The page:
Numerical descriptors consist of summary statistics, typically calculated from a sample, that represent important aspects such as the central tendency and variability of a distribution, or relative standing of a single observation with regards to the rest of the distribution.

Graphical descriptive methods consist of chart, tables, and graphs.  These are tools that help you learn about the , or shape of a sample or a population. A graph can be a more effective way of presenting data than a mass of numbers because we can see where data clusters and where there are only a few data values. Newspapers and the Internet use graphs to show trends and to enable readers to compare facts and figures quickly. Statisticians often graph data first to get a picture of the data. Then, more formal tools may be applied.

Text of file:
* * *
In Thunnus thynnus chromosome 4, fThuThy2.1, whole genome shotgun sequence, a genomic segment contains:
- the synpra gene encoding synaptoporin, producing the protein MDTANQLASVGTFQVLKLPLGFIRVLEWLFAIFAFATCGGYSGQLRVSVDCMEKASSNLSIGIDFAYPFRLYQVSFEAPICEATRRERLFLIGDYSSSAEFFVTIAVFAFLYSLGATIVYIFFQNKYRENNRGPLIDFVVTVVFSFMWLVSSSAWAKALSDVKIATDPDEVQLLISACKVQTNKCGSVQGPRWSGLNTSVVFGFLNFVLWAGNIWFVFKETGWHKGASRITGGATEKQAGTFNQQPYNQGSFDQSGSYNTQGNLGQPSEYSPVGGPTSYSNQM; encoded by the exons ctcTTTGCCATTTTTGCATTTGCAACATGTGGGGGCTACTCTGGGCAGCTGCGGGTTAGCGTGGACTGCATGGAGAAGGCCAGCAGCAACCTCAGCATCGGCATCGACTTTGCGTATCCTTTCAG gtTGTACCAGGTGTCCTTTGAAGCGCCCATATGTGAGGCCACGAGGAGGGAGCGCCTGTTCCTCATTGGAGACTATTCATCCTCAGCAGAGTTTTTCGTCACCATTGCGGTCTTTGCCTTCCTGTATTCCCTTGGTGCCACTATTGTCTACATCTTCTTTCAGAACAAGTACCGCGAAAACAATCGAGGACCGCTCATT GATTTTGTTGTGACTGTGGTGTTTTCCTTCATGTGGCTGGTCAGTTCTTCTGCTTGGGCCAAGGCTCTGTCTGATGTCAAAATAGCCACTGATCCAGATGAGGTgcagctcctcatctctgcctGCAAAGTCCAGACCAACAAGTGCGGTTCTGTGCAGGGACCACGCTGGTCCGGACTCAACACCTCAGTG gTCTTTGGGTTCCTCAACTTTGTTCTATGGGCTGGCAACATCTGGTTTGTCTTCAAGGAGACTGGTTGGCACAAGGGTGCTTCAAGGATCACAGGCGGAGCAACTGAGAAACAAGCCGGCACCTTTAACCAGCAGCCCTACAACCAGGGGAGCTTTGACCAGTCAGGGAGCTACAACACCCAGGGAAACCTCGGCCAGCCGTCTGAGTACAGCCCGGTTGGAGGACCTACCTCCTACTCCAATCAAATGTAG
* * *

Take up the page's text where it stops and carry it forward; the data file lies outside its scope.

The type of graph you choose to use first depends on the type of data you are working with.  Some of the types of graphs used to display Categorical data are pie charts and bar charts.  Some graphs that are used to summarize and organize Quantitative data are the dot plot, the histogram, the stem-and-leaf plot, the frequency polygon, the box plot, and the time series plot in special cases. The emphasis will be on histograms and box plots.

We will start by looking at a graphical method that can display any type of data, the frequency table.

Frequency Tables

Frequency tables are a great starting place for summarizing and organizing your data.  Once you have a set of data, you may first want to organize it to see the , or how often each value occurs in the set.